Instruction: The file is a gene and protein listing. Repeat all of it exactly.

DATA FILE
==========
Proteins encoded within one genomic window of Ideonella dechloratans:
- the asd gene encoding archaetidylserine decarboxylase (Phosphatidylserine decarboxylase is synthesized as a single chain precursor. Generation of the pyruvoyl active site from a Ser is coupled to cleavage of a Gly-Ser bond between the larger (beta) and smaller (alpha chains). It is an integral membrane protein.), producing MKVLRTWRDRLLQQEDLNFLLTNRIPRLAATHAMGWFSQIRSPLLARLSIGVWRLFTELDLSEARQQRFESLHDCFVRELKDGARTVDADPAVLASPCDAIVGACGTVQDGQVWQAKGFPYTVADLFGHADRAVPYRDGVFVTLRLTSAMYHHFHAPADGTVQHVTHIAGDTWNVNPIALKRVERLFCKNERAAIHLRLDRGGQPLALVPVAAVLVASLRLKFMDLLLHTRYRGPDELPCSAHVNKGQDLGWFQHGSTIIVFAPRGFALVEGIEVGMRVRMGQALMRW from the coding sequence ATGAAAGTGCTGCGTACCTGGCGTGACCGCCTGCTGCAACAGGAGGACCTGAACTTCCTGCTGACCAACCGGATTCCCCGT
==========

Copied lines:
Proteins encoded within one genomic window of Ideonella dechloratans:
- the asd gene encoding archaetidylserine decarboxylase (Phosphatidylserine decarboxylase is synthesized as a single chain precursor. Generation of the pyruvoyl active site from a Ser is coupled to cleavage of a Gly-Ser bond between the larger (beta) and smaller (alpha chains). It is an integral membrane protein.), producing MKVLRTWRDRLLQQEDLNFLLTNRIPRLAATHAMGWFSQIRSPLLARLSIGVWRLFTELDLSEARQQRFESLHDCFVRELKDGARTVDADPAVLASPCDAIVGACGTVQDGQVWQAKGFPYTVADLFGHADRAVPYRDGVFVTLRLTSAMYHHFHAPADGTVQHVTHIAGDTWNVNPIALKRVERLFCKNERAAIHLRLDRGGQPLALVPVAAVLVASLRLKFMDLLLHTRYRGPDELPCSAHVNKGQDLGWFQHGSTIIVFAPRGFALVEGIEVGMRVRMGQALMRW from the coding sequence ATGAAAGTGCTGCGTACCTGGCGTGACCGCCTGCTGCAACAGGAGGACCTGAACTTCCTGCTGACCAACCGGATTCCCCGT